BOE Deputy Governor Forced To Apologize For Calling UK Economy "Menopausal"

The snafu may cloud Broadbent’s future at the centuries-old central bank. In a recent Bloomberg survey of economists, he was seen as the second-favorite, behind FCA chief Andrew Bailey, to succeed Carney at the top of bank next year.

Broadbent, the longest-serving MPC member, was educated at Cambridge and Harvard, and worked previously at the U.K. Treasury. Most importantly, he has that most important pre-requisite needed for every successful central banker: to have worked at Goldman Sachs at some point in his career. His current term expires in June 2019.

It’s not the first time a BOE official has landed himself in hot water during a newspaper interview. In 2016, Chief Economist Andy Haldane sparked controversy when he suggested in an interview with the Sunday Times that buying a home was a better investment than a pension.

That said, apart from the poor choice of words, Broadbent is hardly wrong, as growth in the UK has been sluggish and Broadbent gave the interview after BoE official figures noted that productivity fell 0.5% in the first three months of 2018, at a time when employment figures in the UK hit a fresh high but growth slowed to just 0.1%.

Meanwhile, the BoE seems to be becoming a laughing stock at the moment with Governor Carney being brandished as "the unreliable boyfriend" and now his right hand man Broadbent has just all he could to further sink the credibility of the UK central bank.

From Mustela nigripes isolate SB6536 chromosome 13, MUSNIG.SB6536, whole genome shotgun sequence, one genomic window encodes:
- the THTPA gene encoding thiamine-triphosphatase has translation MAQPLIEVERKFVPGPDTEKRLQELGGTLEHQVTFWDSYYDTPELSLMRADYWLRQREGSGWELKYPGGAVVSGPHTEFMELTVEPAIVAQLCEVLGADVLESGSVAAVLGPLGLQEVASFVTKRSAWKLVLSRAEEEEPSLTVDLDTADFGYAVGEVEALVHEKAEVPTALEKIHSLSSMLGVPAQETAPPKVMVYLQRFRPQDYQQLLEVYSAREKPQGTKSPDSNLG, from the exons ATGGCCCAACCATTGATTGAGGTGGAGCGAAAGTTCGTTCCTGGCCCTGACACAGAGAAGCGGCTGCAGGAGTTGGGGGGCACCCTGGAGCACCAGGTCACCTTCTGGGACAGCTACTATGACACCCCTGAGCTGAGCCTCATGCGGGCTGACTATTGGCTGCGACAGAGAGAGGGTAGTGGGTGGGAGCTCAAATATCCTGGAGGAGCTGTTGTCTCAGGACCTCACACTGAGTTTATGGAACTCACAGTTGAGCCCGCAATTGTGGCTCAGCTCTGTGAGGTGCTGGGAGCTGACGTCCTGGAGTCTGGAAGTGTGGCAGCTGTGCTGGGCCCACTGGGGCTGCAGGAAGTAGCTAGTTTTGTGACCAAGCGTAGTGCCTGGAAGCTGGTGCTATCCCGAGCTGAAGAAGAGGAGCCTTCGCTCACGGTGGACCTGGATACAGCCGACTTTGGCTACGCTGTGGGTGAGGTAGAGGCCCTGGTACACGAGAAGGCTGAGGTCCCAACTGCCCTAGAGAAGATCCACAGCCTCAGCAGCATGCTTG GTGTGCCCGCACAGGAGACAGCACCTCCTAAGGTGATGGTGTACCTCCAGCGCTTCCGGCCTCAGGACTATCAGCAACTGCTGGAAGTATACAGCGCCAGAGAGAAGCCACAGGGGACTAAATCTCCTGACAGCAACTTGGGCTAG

Finally, as Bloomberg's Richard Breslow writes in an amusing tangent this morning:

"It’s a shame that the unfortunate comments by BOE Deputy Governor Ben Broadbent in trying to explain “climacteric” are getting all of the headlines. His other statement from yesterday’s Telegraph interview was the important one. He said that the Bank won’t continuously “spoon feed” traders on the state of play of interest rates and their timing. And they should stop whinging about that. He isn’t suggesting this as a pedagogic device. Rather to explain that everyone is looking at the same numbers and the situation is fluid. It’s true for central bankers and investors the world over. This is something everyone needs to keep in mind when forecasting the next market moves and while resisting the temptation to extrapolate things ad infinitum."

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